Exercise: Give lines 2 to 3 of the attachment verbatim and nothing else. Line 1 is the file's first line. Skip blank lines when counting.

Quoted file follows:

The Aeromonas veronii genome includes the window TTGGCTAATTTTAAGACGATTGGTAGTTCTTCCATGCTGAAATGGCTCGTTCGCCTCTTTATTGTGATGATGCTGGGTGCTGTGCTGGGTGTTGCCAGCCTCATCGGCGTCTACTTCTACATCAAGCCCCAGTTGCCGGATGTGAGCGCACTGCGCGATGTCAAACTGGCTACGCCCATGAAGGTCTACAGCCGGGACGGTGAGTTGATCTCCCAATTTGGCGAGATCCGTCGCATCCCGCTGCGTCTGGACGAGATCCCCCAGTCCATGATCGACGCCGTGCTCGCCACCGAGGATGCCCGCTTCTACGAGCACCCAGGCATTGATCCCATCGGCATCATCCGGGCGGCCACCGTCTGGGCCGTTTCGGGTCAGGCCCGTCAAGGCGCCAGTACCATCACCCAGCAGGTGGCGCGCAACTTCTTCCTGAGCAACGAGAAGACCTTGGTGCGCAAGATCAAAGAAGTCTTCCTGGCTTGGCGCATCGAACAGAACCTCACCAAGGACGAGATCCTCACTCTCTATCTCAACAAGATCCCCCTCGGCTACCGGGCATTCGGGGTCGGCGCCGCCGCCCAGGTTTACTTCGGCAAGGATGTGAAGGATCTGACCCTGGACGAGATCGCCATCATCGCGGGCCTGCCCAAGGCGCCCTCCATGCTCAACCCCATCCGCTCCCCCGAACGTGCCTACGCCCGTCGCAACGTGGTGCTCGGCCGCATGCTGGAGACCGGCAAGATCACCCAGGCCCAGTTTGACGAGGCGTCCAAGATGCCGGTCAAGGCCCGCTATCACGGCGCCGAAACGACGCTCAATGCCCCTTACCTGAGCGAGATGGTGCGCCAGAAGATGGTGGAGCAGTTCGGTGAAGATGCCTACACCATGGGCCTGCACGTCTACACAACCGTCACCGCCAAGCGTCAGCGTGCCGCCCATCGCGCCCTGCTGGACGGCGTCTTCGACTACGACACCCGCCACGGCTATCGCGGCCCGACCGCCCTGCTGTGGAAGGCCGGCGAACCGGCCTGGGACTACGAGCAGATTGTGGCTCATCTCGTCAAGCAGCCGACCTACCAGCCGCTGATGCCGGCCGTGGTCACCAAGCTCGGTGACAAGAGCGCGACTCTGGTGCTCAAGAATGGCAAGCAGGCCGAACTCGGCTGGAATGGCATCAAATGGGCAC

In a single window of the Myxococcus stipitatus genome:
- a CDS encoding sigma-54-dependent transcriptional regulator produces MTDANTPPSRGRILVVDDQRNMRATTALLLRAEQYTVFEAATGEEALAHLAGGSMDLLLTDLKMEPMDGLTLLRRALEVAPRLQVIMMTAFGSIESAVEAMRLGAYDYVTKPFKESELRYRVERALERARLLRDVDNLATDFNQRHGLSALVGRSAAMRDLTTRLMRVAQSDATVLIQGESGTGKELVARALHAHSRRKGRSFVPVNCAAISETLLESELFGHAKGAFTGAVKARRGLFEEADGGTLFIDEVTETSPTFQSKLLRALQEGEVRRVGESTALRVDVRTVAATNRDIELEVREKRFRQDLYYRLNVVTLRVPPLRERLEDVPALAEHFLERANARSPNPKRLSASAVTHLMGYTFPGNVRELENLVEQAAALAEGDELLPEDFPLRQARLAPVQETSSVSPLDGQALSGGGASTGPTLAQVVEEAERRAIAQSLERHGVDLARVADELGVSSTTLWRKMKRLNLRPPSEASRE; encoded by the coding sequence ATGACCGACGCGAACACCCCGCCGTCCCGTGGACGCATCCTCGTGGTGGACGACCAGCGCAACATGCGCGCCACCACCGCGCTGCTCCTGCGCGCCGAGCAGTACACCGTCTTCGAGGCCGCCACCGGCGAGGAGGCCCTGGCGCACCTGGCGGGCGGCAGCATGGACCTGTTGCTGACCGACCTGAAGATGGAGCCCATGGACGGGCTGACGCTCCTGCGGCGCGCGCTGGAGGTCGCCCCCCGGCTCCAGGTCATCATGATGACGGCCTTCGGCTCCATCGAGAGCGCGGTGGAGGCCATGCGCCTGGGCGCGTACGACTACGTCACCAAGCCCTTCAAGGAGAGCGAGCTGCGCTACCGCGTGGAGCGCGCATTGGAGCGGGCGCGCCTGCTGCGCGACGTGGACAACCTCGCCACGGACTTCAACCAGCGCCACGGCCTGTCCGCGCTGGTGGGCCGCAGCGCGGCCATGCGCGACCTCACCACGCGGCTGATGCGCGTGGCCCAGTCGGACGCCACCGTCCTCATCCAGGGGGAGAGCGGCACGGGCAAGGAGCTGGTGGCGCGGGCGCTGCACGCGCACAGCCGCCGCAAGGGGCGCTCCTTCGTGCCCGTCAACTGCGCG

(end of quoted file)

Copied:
In a single window of the Myxococcus stipitatus genome:
- a CDS encoding sigma-54-dependent transcriptional regulator produces MTDANTPPSRGRILVVDDQRNMRATTALLLRAEQYTVFEAATGEEALAHLAGGSMDLLLTDLKMEPMDGLTLLRRALEVAPRLQVIMMTAFGSIESAVEAMRLGAYDYVTKPFKESELRYRVERALERARLLRDVDNLATDFNQRHGLSALVGRSAAMRDLTTRLMRVAQSDATVLIQGESGTGKELVARALHAHSRRKGRSFVPVNCAAISETLLESELFGHAKGAFTGAVKARRGLFEEADGGTLFIDEVTETSPTFQSKLLRALQEGEVRRVGESTALRVDVRTVAATNRDIELEVREKRFRQDLYYRLNVVTLRVPPLRERLEDVPALAEHFLERANARSPNPKRLSASAVTHLMGYTFPGNVRELENLVEQAAALAEGDELLPEDFPLRQARLAPVQETSSVSPLDGQALSGGGASTGPTLAQVVEEAERRAIAQSLERHGVDLARVADELGVSSTTLWRKMKRLNLRPPSEASRE; encoded by the coding sequence ATGACCGACGCGAACACCCCGCCGTCCCGTGGACGCATCCTCGTGGTGGACGACCAGCGCAACATGCGCGCCACCACCGCGCTGCTCCTGCGCGCCGAGCAGTACACCGTCTTCGAGGCCGCCACCGGCGAGGAGGCCCTGGCGCACCTGGCGGGCGGCAGCATGGACCTGTTGCTGACCGACCTGAAGATGGAGCCCATGGACGGGCTGACGCTCCTGCGGCGCGCGCTGGAGGTCGCCCCCCGGCTCCAGGTCATCATGATGACGGCCTTCGGCTCCATCGAGAGCGCGGTGGAGGCCATGCGCCTGGGCGCGTACGACTACGTCACCAAGCCCTTCAAGGAGAGCGAGCTGCGCTACCGCGTGGAGCGCGCATTGGAGCGGGCGCGCCTGCTGCGCGACGTGGACAACCTCGCCACGGACTTCAACCAGCGCCACGGCCTGTCCGCGCTGGTGGGCCGCAGCGCGGCCATGCGCGACCTCACCACGCGGCTGATGCGCGTGGCCCAGTCGGACGCCACCGTCCTCATCCAGGGGGAGAGCGGCACGGGCAAGGAGCTGGTGGCGCGGGCGCTGCACGCGCACAGCCGCCGCAAGGGGCGCTCCTTCGTGCCCGTCAACTGCGCG